At Google I/O 2019, Google announced it was renaming the Google Home Hub smart display to be the Google Nest Hub while also combining the two brands into a presumably more harmonious single entity. Now Google wants Nest users to better understand what’s happening.
The piece of news that didn’t get a lot of attention is that as part of the process, current Nest users are essentially being forced (or at the very least strongly encouraged) to convert their Nest accounts to Google accounts, which sparked some concern about device compatibility and future updates.
And just today, Google posted another blog further clarifying what’s going with its big smart home migration, so here’s a quick rundown of what Nest owners should know before their devices stop getting new features.
So what’s going on with Nest accounts?
If you have a Nest account linked to Nest smart home devices, those gadgets will continue to work, but you won’t get any new or upcoming features. This also holds true for any Nest devices reliant on the Works with Nest support in order to talk with other smart home devices outside of the Google/Nest ecosystem like an Amazon Echo.
However, starting August 31st, 2019, Google will stop accepting new Works with Nest connections, which means if you haven’t tried to set up cross-platform smart home integration by then, you may be temporarily out of luck.
That said, for people concerned about losing the ability to use an Echo to adjust your Nest thermostat, Google says it’s currently working with Amazon to port over the skill that lets you control Nest devices with Amazon’s Alexa, which hopefully is something Google figures out before the end of August.
How do I convert my account?
This process hasn’t been totally ironed out yet, but Google says that “Over the next few months, users with Nest Accounts will be invited to migrate to Google Accounts.” This implies that there will be an online form of some sort, either on Nest’s website or in the Nest or Google Home apps that will allow you to merge your Nest and Google accounts, a process that will have the nice side effect of giving Nest users one less set of login credentials to keep track of.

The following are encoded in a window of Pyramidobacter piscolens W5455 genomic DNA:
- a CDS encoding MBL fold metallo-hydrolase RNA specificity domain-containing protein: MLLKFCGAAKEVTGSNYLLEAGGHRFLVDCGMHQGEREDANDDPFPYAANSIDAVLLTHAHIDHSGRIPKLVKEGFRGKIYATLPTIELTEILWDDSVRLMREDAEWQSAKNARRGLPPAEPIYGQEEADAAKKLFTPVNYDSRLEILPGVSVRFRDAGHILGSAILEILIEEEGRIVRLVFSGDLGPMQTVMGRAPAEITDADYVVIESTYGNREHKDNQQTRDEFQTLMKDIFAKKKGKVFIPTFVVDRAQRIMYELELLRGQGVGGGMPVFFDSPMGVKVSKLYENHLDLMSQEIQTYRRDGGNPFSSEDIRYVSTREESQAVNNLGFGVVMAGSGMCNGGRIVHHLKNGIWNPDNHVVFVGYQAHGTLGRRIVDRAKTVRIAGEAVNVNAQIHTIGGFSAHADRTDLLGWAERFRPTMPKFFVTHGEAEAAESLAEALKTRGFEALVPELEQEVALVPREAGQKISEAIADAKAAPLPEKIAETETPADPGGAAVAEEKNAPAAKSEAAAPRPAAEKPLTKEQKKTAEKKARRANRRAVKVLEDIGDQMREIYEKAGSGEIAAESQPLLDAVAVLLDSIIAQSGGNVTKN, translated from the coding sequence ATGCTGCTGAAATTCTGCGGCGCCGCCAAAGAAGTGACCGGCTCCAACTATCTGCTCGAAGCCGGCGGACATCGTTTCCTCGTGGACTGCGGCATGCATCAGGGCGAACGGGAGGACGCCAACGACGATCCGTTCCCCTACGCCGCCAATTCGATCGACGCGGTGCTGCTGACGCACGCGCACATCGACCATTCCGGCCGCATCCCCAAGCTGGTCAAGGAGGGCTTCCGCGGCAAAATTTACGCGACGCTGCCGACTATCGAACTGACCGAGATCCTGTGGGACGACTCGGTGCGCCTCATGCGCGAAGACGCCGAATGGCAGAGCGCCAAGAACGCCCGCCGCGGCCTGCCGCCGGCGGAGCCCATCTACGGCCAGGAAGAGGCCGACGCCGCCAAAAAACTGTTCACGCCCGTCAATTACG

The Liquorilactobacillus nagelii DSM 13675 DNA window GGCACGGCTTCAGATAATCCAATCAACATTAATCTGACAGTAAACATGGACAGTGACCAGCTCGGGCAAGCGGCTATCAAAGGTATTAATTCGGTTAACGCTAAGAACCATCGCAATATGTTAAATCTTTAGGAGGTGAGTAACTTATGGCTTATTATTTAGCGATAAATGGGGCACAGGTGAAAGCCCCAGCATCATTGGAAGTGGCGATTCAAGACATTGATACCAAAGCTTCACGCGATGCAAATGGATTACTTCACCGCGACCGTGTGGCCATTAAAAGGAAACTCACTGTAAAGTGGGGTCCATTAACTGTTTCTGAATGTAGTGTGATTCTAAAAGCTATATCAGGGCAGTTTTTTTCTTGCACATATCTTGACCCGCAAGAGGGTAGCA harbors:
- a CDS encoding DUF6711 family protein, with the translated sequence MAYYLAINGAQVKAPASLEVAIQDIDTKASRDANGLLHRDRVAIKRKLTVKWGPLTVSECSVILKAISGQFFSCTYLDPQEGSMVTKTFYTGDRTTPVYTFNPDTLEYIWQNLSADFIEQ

What about IFTTT support?
In both of Google and Nest’s posts concerning the upcoming migration, neither post mentions what will happen to any IFTTT (If This Then That) recipes or routines you may have set up. However, since it is possible to use certain IFTTT applets in conjunction with the Google Assistant, IFTTT support on Google/Nest smart home devices may be one of those features that get added back in or expanded on after this migration. We’ve reached out to Nest for more clarification and will update this post if we get more information.
What happens after August 31st?
Hopefully, you’ve already merged you Nest and Google accounts by then, but as far as the bigger picture goes, Google and Nest say that by unifying to the two brands, it should be able to offer a more streamlined solution to smart home management.
Additionally, while Nest is dropping support for the Works with Nest platform in favor of the larger Works with Google Assistant support, since the latter platform already boasts a much larger ecosystem comprised of, respectively, more than 3,500 partners and 30,000 various devices, this move could pave the way for more powerful and easier smart home device integration in the future.
One example Google provided was that one of the most popular Works with Next features was the ability to trigger different routines based on if you were home or not. So later this year, that same functionality will come to the Google Assistant, but with more control over specific devices and routines such as the ability to turn on smart bulbs (a device that doesn’t really work with Nest’s control right now) when the Google Assistant detects that you just got home.
As part of the migration, Google is also touting increased security, with Google’s smart home device partners undergoing new security audits that will help determine what kind of data gets shared and will allow users to control which devices can access that data.
For some, this change might only be a minor blip, while others may have to deal with a bigger headache. Either way, it’s a bit of pain, though when Google announced last year that it was going to absorb Nest instead of letting it continue to operate as a separate entity, merging the two company’s accounts was sort of inevitable outcome. Here’s hoping Google can make this transition as smooth as possible, otherwise there’s going to be a bunch of unhappy smart home users this fall.